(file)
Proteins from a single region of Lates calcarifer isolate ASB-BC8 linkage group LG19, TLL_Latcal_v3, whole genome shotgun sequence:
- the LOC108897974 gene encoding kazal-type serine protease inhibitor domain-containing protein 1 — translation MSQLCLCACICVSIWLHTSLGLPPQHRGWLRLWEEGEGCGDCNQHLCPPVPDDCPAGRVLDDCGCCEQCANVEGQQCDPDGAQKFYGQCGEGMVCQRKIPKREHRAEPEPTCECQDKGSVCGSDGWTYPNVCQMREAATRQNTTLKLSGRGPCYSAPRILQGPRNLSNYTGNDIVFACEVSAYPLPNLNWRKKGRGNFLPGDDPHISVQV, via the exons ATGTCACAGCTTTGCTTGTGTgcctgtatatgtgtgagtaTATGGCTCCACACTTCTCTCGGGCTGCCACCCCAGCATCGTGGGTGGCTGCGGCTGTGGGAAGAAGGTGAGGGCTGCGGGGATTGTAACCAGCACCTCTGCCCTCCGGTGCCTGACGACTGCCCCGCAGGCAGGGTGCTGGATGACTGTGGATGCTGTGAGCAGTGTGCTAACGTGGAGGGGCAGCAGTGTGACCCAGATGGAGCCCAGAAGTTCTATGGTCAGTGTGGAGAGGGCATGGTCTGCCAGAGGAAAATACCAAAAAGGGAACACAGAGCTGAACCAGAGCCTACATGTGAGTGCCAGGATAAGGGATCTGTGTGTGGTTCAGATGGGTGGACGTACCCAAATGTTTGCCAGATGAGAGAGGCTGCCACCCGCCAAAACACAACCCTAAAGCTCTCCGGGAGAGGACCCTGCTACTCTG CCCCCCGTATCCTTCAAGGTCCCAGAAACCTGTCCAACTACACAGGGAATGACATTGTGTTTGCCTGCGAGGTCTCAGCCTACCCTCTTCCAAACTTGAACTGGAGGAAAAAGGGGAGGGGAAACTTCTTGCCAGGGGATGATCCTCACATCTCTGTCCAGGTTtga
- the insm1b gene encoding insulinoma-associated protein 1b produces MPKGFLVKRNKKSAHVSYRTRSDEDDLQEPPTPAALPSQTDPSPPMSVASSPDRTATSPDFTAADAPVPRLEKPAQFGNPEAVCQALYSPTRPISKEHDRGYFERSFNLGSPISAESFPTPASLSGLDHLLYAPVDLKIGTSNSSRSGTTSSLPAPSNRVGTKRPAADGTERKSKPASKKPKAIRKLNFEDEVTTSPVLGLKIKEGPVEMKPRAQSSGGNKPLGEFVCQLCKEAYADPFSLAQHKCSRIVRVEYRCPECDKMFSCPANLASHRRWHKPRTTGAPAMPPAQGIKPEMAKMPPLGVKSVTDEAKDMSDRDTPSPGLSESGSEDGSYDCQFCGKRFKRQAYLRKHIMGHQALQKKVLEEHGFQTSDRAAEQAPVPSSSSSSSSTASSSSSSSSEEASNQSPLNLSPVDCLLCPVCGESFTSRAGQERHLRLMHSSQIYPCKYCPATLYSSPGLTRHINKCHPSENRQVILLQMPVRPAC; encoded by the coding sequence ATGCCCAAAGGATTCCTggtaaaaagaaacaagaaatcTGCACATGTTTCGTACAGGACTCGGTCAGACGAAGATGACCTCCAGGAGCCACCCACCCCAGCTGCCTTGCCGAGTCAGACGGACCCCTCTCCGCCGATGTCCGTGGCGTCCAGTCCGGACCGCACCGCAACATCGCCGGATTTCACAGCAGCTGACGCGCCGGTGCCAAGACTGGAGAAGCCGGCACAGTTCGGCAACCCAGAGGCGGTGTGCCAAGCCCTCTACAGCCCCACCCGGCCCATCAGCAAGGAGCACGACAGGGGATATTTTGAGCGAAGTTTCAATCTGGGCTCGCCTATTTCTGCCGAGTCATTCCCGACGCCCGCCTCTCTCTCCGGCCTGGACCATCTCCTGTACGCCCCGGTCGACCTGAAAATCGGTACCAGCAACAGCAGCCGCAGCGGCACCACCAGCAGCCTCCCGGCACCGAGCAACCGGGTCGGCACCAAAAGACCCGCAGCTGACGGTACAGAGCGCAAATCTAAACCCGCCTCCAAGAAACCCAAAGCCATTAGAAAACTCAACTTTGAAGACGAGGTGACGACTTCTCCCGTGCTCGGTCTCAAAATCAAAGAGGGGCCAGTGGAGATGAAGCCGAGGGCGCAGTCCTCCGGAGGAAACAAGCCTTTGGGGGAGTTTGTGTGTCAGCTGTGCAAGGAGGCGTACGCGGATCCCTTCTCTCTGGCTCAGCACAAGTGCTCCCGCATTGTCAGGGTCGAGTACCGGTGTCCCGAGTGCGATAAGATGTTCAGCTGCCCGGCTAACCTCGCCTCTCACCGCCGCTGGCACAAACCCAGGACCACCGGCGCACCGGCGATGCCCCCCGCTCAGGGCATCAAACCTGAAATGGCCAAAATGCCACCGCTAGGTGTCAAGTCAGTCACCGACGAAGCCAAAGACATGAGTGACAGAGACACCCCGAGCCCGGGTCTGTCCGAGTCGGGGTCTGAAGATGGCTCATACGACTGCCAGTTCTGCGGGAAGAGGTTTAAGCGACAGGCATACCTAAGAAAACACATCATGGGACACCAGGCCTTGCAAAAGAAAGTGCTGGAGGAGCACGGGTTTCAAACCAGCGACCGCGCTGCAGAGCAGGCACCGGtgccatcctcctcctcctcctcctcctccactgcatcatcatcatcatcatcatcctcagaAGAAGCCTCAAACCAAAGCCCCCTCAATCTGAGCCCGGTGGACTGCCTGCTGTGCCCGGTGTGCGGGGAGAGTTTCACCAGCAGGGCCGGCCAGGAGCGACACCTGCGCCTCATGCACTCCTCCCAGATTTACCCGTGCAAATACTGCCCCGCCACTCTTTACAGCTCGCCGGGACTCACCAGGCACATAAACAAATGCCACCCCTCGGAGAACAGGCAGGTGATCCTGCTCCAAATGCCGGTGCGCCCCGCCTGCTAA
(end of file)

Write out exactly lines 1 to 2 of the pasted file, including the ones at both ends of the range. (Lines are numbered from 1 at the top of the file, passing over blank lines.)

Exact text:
Proteins from a single region of Lates calcarifer isolate ASB-BC8 linkage group LG19, TLL_Latcal_v3, whole genome shotgun sequence:
- the LOC108897974 gene encoding kazal-type serine protease inhibitor domain-containing protein 1 — translation MSQLCLCACICVSIWLHTSLGLPPQHRGWLRLWEEGEGCGDCNQHLCPPVPDDCPAGRVLDDCGCCEQCANVEGQQCDPDGAQKFYGQCGEGMVCQRKIPKREHRAEPEPTCECQDKGSVCGSDGWTYPNVCQMREAATRQNTTLKLSGRGPCYSAPRILQGPRNLSNYTGNDIVFACEVSAYPLPNLNWRKKGRGNFLPGDDPHISVQV, via the exons ATGTCACAGCTTTGCTTGTGTgcctgtatatgtgtgagtaTATGGCTCCACACTTCTCTCGGGCTGCCACCCCAGCATCGTGGGTGGCTGCGGCTGTGGGAAGAAGGTGAGGGCTGCGGGGATTGTAACCAGCACCTCTGCCCTCCGGTGCCTGACGACTGCCCCGCAGGCAGGGTGCTGGATGACTGTGGATGCTGTGAGCAGTGTGCTAACGTGGAGGGGCAGCAGTGTGACCCAGATGGAGCCCAGAAGTTCTATGGTCAGTGTGGAGAGGGCATGGTCTGCCAGAGGAAAATACCAAAAAGGGAACACAGAGCTGAACCAGAGCCTACATGTGAGTGCCAGGATAAGGGATCTGTGTGTGGTTCAGATGGGTGGACGTACCCAAATGTTTGCCAGATGAGAGAGGCTGCCACCCGCCAAAACACAACCCTAAAGCTCTCCGGGAGAGGACCCTGCTACTCTG CCCCCCGTATCCTTCAAGGTCCCAGAAACCTGTCCAACTACACAGGGAATGACATTGTGTTTGCCTGCGAGGTCTCAGCCTACCCTCTTCCAAACTTGAACTGGAGGAAAAAGGGGAGGGGAAACTTCTTGCCAGGGGATGATCCTCACATCTCTGTCCAGGTTtga